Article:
• When the diaphragm relaxes it domes and air flows out of the lungs.

  • During exhalation the internal intercostals contract and lower the rib cage.




Poor alignment and posture with forward head carriage and slumped thoracic spine means your diaphragm cannot contract and relax as effectively. ​

  • As your body still demands oxygen it will recruit back up breathing muscles around the chest and neck and create unnecessary compensation.​

  • The neck muscles (Sternocleidomastoid and scalenes) are not efficient or designed to be used as respiratory muscles constantly throughout the day. ​

  • They will fatigue and can create trigger points that will contribute to tightness, neck and jaw pain and headaches.​

  • These back up (accessory) muscles only work the upper lungs and so only encourage short and shallow breaths, so less oxygen is taken in and contributes to feeling short of breath, which is common in stressful situations.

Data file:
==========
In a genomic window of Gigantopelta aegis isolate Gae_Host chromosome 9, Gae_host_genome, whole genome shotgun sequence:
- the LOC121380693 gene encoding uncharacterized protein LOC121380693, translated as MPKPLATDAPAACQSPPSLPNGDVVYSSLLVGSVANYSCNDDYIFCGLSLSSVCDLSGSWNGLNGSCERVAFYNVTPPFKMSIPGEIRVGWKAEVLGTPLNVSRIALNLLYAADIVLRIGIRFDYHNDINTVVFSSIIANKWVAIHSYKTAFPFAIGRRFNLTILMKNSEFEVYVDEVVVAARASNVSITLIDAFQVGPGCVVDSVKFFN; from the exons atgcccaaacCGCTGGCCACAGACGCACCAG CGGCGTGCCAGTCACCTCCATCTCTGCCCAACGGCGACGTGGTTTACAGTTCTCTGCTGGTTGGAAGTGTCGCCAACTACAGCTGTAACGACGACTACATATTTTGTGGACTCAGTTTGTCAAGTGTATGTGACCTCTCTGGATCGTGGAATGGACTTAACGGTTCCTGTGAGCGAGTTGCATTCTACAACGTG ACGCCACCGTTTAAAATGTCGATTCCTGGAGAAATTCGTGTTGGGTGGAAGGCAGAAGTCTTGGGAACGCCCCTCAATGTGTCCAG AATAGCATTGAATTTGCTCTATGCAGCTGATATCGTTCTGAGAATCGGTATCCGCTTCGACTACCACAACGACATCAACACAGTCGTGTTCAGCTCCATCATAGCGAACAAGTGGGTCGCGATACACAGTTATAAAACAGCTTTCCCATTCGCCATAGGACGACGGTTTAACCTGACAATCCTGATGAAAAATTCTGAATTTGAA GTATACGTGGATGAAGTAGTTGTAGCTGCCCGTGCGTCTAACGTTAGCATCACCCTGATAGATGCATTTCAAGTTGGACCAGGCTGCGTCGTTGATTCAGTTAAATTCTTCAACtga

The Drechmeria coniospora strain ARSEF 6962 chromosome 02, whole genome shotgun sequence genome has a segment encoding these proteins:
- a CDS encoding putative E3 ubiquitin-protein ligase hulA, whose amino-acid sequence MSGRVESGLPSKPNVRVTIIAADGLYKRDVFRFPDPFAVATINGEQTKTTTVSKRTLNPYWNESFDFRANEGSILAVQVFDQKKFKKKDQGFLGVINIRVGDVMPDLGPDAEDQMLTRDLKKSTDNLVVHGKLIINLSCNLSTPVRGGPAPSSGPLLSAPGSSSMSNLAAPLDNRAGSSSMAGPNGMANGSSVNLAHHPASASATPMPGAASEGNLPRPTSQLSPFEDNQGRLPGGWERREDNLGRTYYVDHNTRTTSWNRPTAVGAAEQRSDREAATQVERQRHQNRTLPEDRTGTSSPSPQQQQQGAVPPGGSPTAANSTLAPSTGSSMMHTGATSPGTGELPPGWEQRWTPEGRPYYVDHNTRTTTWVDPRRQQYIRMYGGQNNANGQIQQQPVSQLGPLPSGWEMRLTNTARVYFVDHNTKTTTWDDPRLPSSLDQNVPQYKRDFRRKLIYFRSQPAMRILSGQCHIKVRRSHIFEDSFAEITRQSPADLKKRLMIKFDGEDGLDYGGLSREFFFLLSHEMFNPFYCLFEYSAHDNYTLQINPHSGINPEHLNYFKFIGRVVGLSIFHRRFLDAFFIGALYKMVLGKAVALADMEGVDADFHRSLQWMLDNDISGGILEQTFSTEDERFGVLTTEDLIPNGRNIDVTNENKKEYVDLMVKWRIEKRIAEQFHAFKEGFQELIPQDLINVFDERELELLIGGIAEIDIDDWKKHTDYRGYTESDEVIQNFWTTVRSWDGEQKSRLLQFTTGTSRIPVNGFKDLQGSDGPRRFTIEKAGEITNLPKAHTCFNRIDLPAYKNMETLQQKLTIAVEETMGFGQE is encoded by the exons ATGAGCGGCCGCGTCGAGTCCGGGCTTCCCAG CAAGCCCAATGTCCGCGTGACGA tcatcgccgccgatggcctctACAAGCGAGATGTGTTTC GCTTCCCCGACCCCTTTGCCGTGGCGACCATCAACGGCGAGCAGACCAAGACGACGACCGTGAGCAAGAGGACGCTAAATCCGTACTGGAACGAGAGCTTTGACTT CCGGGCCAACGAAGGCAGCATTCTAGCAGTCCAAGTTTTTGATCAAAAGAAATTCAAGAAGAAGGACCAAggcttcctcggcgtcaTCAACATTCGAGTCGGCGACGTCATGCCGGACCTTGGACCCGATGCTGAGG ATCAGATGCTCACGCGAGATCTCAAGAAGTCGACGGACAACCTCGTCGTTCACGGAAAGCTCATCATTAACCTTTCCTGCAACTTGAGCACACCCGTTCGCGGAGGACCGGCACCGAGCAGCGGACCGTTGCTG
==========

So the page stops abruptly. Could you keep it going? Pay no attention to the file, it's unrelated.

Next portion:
Therefore, it is important to work on adapting our posture to allow the diaphragm the optimum position to work effectively. This can be done in a variety of ways, one of them through foam rolling the thoracic spine and incorporating movements such as extension and side flexion. A massage ball or tennis ball can also be used into the pectoral (chest) muscles as tightness in these muscles can cause the shoulders to protract and round forwards. It is also important to consider the lumbar spine and the support it has anteriorly from your core muscles, so it is beneficial to work on strengthening the core stability muscles to provide support and also allow the diaphragm to contract and relax efficiently.





As the diaphragm is a skeletal muscle this means it can be exercised with the use of. diaphragmatic breathing. Improving diaphragm strength will increase lung efficiency by using more of your lung capacity and increasing your oxygen uptake. It can also reduce blood pressure, heart rate and stimulates the vagus nerve and the parasympathetic nervous system which can encourage relaxation and reduce stress.​